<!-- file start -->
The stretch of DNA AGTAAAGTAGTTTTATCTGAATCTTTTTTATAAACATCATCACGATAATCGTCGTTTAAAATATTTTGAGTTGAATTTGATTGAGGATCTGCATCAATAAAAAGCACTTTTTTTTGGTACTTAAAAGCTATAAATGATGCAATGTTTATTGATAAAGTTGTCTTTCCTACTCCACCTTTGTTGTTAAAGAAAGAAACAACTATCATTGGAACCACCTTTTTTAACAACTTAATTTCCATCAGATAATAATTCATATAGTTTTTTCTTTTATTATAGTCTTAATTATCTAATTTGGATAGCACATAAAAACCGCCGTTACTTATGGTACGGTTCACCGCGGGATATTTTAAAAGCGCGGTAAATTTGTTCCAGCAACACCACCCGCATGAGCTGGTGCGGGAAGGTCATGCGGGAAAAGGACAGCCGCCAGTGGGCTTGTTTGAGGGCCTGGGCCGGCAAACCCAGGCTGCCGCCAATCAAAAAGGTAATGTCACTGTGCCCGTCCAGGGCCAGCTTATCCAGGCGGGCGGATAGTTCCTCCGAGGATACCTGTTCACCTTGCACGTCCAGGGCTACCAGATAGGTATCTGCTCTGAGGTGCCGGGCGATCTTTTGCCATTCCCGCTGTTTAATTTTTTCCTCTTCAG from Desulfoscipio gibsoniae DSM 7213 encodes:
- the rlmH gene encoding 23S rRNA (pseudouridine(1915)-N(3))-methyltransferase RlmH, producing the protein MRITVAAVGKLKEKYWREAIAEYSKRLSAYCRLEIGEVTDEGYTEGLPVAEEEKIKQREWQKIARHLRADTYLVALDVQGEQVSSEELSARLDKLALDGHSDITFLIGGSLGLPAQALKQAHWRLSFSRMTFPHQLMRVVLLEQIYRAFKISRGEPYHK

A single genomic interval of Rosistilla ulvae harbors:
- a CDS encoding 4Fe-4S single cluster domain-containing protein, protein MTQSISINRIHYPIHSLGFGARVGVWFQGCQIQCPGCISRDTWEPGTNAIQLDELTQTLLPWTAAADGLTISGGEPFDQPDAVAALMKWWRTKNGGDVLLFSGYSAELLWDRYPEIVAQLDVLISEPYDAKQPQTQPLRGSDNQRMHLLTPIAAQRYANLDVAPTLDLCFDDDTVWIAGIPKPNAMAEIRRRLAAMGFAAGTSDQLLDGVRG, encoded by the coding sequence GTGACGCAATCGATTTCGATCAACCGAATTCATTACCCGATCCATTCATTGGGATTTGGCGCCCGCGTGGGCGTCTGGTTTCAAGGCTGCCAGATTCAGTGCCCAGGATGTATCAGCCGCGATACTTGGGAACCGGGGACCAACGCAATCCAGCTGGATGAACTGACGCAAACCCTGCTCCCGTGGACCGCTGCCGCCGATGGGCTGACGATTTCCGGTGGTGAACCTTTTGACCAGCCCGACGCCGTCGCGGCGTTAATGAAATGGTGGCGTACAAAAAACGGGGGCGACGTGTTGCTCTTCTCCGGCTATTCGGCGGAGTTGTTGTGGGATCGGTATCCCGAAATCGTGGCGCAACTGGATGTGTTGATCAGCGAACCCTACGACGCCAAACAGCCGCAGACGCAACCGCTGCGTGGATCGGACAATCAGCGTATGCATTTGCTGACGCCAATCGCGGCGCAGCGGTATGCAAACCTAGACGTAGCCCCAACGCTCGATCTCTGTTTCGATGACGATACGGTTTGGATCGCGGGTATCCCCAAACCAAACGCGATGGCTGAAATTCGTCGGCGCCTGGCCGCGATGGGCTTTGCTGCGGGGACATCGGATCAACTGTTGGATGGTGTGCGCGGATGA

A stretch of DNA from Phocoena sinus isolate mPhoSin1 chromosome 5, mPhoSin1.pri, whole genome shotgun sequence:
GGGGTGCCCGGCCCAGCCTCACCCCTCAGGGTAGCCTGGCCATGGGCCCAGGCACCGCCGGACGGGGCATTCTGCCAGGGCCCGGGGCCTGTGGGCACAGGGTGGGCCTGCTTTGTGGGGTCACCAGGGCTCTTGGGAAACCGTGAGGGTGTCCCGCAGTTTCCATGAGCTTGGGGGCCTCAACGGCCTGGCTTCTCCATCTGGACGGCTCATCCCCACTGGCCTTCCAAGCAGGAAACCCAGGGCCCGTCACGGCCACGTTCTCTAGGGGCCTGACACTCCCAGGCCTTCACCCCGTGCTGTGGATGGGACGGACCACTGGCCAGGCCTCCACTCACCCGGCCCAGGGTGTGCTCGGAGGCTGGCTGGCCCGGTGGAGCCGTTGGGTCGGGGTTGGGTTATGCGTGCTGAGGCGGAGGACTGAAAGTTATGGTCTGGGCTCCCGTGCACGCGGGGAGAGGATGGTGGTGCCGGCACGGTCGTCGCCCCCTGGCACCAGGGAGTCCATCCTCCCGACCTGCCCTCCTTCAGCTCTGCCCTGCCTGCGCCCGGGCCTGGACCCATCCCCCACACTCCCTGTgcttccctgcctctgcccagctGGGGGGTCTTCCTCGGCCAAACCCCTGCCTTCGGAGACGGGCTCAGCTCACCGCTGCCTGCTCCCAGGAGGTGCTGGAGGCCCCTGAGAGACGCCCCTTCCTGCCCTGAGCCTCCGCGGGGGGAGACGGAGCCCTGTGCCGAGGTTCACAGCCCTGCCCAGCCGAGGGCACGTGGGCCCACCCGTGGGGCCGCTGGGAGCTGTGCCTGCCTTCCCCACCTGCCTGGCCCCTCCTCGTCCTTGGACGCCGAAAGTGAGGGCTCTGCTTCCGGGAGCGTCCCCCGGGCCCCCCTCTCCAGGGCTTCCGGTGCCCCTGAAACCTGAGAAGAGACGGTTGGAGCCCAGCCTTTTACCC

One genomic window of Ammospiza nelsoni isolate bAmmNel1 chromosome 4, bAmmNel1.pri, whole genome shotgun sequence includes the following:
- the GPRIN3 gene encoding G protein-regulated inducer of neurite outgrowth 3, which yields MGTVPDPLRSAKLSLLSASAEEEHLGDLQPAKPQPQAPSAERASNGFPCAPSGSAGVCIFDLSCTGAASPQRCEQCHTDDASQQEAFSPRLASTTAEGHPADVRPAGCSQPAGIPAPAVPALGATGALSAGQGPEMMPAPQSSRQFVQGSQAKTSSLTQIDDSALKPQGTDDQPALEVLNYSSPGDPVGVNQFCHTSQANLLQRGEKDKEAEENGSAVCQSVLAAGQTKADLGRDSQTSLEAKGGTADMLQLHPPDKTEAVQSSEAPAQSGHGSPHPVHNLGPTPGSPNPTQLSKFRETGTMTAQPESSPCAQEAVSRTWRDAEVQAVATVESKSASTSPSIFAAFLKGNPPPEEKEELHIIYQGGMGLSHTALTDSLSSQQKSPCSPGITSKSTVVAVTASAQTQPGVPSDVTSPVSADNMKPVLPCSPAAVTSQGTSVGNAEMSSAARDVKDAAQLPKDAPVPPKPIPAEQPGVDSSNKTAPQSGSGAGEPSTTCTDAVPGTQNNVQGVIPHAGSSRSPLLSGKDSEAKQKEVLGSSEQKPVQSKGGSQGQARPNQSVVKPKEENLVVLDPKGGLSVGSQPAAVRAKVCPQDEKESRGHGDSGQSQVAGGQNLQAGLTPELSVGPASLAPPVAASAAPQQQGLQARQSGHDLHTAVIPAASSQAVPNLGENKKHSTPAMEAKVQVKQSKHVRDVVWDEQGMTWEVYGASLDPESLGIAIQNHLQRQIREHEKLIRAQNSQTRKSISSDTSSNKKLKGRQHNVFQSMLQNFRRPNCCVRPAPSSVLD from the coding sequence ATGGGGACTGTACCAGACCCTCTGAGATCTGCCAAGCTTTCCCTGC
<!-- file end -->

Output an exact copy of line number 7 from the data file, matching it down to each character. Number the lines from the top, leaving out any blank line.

One genomic window of Ammospiza nelsoni isolate bAmmNel1 chromosome 4, bAmmNel1.pri, whole genome shotgun sequence includes the following: